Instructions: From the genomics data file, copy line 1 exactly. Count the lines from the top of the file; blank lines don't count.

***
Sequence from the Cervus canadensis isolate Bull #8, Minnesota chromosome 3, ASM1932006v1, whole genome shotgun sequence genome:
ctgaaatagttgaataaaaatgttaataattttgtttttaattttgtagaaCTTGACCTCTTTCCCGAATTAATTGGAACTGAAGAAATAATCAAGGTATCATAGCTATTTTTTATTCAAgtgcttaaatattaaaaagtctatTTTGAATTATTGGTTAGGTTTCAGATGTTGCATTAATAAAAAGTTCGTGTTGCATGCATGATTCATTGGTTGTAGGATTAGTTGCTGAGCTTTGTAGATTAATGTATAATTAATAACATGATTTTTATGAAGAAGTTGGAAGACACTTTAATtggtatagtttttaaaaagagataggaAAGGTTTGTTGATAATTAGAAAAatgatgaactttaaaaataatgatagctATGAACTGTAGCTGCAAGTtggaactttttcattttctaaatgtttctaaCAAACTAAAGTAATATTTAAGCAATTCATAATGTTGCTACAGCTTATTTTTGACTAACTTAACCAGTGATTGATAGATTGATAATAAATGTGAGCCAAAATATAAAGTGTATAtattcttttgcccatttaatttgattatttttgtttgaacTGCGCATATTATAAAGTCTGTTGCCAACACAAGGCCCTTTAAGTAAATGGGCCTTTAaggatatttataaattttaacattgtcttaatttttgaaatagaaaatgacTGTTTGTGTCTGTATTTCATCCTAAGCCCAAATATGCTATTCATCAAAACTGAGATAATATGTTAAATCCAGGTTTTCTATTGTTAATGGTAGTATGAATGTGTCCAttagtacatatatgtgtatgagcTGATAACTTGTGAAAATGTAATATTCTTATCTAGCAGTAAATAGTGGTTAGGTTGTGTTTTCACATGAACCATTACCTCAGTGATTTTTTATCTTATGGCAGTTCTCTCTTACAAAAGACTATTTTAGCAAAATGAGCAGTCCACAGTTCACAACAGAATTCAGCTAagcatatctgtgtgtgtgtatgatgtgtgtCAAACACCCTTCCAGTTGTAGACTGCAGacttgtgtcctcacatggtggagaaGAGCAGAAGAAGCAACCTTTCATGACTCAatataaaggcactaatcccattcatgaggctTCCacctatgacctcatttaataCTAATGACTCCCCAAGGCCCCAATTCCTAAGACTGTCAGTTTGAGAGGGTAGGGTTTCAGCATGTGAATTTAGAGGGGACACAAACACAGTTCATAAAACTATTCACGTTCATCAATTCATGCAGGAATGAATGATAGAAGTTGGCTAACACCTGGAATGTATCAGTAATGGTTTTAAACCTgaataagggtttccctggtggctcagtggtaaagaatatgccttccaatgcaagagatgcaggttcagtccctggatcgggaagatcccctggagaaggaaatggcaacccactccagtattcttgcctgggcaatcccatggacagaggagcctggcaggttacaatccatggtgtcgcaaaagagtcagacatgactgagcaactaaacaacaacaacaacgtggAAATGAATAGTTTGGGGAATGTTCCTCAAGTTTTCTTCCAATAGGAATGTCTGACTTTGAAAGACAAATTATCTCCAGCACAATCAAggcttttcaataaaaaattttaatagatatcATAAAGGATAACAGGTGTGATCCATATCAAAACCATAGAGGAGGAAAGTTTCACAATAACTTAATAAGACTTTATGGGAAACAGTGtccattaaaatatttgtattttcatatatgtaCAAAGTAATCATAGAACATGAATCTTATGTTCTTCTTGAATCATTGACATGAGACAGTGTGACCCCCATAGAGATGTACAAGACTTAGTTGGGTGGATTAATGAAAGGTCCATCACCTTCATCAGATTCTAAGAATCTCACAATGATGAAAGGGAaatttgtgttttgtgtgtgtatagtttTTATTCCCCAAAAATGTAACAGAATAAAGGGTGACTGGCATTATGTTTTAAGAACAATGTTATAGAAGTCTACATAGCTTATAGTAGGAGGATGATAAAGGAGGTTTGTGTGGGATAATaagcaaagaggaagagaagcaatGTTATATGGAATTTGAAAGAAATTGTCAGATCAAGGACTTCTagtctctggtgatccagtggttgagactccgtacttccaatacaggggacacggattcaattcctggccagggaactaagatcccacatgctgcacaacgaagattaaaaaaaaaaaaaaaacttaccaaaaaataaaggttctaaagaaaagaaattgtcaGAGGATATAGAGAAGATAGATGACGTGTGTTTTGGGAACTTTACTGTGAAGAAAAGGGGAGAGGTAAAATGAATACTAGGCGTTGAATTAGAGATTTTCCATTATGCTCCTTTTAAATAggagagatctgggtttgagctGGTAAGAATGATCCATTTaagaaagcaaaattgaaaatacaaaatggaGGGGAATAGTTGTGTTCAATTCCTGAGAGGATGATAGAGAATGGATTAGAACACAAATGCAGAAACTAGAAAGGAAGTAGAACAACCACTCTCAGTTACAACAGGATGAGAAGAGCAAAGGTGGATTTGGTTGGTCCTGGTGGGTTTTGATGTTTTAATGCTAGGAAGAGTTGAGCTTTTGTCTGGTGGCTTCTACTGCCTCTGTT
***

Sequence from the Cervus canadensis isolate Bull #8, Minnesota chromosome 3, ASM1932006v1, whole genome shotgun sequence genome: